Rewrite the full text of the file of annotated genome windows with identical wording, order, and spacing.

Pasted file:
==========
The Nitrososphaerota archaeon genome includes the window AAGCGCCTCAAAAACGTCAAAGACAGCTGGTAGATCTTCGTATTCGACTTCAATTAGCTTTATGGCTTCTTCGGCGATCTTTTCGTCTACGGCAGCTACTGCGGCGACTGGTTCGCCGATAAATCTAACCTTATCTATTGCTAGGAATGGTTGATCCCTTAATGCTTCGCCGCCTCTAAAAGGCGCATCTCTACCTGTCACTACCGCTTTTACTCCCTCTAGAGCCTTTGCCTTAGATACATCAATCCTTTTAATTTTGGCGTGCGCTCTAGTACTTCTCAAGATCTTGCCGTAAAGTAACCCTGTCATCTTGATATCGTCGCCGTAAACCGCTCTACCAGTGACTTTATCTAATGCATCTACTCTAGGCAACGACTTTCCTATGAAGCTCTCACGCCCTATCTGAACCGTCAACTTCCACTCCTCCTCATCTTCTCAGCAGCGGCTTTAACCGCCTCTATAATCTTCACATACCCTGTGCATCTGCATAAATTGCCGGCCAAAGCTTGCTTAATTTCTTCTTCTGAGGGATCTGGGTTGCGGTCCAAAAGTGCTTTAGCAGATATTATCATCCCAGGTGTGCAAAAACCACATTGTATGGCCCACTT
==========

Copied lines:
The Nitrososphaerota archaeon genome includes the window AAGCGCCTCAAAAACGTCAAAGACAGCTGGTAGATCTTCGTATTCGACTTCAATTAGCTTTATGGCTTCTTCGGCGATCTTTTCGTCTACGGCAGCTACTGCGGCGACTGGTTCGCCGATAAATCTAACCTTATCTATTGCTAGGAATGGTTGATCCCTTAATGCTTCGCCGCCTCTAAAAGGCGCATCTCTACCTGTCACTACCGCTTTTACTCCCTCTAGAGCCTTTGCCTTAGATACATCAATCCTTTTAATTTTGGCGTGCGCTCTAGTACTTCTCAAGATCTTGCCGTAAAGTAACCCTGTCATCTTGATATCGTCGCCGTAAACCGCTCTACCAGTGACTTTATCTAATGCATCTACTCTAGGCAACGACTTTCCTATGAAGCTCTCACGCCCTATCTGAACCGTCAACTTCCACTCCTCCTCATCTTCTCAGCAGCGGCTTTAACCGCCTCTATAATCTTCACATACCCTGTGCATCTGCATAAATTGCCGGCCAAAGCTTGCTTAATTTCTTCTTCTGAGGGATCTGGGTTGCGGTCCAAAAGTGCTTTAGCAGATATTATCATCCCAGGTGTGCAAAAACCACATTGTATGGCCCACTT